Sunday, May 30, 2010
Celebrate Memorial Day with a Salute to the Stars and Stripes
In June 1813, Mary Young Pickersgill, a Baltimore flagmaker, was commissioned to create two flags. One was to fly over the garrison at Fort McHenry. She charged $405.90 for the larger of the projects.
Mary was, in temperment, a fitting creator for this emblem. She had devoted her life to improving the lot of her fellow Baltimore residents. As every handcrafter knows, a work like this is endowed with the hopes and dreams of its maker. So we can only suppose that as Mary sewed, she thought about this young nation, and the country we might one day become.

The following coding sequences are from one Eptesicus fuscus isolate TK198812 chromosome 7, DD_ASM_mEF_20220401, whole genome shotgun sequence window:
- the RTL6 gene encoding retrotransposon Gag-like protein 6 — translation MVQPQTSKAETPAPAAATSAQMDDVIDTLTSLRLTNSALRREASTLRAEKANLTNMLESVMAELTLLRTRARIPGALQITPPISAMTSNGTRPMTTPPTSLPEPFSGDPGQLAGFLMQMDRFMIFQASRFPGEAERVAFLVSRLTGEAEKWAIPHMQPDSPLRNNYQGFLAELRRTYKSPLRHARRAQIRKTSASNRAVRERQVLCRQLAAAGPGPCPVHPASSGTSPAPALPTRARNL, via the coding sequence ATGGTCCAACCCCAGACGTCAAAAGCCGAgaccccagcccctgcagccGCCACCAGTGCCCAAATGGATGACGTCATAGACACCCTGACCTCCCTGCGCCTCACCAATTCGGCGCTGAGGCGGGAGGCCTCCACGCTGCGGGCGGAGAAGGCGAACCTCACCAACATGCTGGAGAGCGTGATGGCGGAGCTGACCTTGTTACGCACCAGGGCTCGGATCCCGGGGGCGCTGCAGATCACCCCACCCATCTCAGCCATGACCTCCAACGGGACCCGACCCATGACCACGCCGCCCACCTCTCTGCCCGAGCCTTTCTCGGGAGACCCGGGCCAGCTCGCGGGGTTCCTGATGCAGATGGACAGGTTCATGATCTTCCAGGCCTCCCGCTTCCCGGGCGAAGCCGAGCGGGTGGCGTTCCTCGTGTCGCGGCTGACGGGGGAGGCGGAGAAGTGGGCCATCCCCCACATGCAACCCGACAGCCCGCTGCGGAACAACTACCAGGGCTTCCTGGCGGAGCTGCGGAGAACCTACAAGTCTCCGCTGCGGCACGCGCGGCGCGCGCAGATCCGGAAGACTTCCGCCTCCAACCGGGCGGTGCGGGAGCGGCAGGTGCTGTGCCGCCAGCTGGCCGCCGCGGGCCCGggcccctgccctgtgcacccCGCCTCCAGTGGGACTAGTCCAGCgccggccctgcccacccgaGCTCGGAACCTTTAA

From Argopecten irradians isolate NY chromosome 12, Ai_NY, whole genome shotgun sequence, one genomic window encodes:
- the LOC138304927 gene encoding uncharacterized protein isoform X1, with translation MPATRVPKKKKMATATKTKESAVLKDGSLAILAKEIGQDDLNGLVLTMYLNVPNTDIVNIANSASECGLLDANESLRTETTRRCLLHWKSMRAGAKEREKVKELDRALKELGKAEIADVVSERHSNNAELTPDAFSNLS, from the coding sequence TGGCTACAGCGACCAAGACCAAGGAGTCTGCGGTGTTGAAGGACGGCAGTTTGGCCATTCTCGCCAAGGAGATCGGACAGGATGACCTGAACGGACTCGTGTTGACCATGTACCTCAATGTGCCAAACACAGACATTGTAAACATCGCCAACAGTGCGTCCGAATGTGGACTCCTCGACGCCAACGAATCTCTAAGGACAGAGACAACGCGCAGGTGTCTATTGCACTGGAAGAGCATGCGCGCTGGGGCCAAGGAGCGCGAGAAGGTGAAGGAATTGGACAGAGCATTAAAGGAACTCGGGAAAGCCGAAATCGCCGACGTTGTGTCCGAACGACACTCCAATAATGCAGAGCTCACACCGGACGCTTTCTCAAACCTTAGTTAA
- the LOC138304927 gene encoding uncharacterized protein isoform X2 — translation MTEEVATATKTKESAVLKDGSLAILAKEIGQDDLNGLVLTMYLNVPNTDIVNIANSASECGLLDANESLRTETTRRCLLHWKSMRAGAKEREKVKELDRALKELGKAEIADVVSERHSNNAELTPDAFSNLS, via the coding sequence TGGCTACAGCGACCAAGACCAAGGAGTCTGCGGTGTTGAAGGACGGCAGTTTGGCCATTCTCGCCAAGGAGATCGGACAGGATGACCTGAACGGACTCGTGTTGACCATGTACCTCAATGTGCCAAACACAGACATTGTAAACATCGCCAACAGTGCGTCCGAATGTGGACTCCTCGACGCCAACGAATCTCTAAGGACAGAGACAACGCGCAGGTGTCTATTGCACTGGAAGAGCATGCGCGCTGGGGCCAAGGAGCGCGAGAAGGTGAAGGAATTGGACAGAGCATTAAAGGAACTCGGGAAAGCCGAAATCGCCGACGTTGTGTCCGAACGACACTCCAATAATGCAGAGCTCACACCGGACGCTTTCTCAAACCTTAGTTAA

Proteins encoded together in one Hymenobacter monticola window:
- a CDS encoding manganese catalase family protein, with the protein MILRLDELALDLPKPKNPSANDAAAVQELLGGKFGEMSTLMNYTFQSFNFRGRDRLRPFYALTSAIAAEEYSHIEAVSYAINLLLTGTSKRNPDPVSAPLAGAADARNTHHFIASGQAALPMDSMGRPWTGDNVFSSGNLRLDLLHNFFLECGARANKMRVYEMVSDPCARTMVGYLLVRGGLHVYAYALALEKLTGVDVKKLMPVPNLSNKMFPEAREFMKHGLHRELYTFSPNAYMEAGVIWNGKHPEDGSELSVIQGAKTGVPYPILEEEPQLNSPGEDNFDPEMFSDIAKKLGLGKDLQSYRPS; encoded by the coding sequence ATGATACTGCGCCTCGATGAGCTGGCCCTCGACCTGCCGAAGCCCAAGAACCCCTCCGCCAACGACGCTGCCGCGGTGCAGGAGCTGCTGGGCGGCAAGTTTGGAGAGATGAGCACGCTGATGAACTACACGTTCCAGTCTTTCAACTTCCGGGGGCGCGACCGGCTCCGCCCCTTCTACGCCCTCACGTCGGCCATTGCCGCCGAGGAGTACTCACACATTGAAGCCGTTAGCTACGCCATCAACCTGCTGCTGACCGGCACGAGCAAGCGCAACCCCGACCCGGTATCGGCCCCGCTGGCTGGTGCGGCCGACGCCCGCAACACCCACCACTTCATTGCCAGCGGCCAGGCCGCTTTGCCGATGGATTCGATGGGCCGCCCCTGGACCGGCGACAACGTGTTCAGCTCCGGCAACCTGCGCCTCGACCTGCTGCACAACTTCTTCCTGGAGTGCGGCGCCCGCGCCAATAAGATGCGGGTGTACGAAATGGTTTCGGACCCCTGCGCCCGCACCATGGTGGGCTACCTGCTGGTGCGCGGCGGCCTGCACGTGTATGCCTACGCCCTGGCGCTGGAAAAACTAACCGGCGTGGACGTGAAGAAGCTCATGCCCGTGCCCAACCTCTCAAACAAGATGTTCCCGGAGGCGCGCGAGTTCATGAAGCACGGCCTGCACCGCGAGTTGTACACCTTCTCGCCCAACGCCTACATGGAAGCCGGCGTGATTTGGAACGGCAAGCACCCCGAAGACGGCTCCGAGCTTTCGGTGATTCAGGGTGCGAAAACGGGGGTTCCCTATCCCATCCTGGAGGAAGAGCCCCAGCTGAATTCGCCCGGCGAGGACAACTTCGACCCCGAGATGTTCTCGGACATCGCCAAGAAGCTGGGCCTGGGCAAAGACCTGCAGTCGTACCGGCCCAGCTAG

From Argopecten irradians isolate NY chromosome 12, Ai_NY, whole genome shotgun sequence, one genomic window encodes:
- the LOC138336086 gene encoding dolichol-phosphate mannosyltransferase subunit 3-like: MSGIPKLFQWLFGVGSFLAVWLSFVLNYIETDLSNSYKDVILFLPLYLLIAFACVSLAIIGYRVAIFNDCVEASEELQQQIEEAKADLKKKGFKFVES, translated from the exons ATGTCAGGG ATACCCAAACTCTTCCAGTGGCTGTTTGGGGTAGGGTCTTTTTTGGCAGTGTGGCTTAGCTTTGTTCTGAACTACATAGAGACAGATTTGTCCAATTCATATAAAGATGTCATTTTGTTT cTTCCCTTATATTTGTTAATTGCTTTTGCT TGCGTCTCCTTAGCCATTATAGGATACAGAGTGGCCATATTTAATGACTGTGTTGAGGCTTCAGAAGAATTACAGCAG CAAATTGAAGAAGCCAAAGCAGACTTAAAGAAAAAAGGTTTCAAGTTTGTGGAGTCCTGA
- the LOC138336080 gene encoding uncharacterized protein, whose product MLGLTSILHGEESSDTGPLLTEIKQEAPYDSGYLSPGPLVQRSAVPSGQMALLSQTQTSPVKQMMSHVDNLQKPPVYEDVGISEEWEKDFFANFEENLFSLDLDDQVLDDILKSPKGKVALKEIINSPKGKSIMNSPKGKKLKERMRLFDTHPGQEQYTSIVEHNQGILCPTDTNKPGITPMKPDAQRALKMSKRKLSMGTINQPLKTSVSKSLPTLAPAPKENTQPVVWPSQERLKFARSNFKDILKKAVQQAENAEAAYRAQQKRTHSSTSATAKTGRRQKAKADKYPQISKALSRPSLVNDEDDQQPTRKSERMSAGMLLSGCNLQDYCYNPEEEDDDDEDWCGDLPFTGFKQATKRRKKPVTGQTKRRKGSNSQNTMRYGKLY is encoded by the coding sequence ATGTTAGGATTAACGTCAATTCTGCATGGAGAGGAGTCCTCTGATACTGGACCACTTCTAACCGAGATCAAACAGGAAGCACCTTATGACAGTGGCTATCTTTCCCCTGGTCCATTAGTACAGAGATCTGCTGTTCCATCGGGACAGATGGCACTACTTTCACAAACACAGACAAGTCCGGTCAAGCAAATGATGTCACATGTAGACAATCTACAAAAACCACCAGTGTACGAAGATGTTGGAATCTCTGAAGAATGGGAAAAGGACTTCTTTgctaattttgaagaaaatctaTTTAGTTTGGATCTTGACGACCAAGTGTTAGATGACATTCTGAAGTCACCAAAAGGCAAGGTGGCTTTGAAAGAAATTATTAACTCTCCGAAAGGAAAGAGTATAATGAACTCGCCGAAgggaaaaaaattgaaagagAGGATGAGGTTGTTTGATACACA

According to an article in The New York Times (July 3, 2003), one of Mary's flags was so large that "the sewing had to be completed on a brewery floor." This was no small banner, no tiny marker of a newborn nation. No, Mary's flag was 30-by-42-feet in size, whereas modern garrison flags are only 20-by-38-feet. A flag large enough that Francis Scott Key could see it "by the dawn's early light" when the British retreated from Fort McHenry in September 1814.
Today, Mary's work is a fragile artifact, but the conservation efforts of the Smithsonian have preserved this enduring symbol of our nation. It is impossible to walk by the flag in its large display area without feeling an intense wave of patriotism, which is spurred by the realization of how this icon represents the countless brave men and women who have given their lives for our country.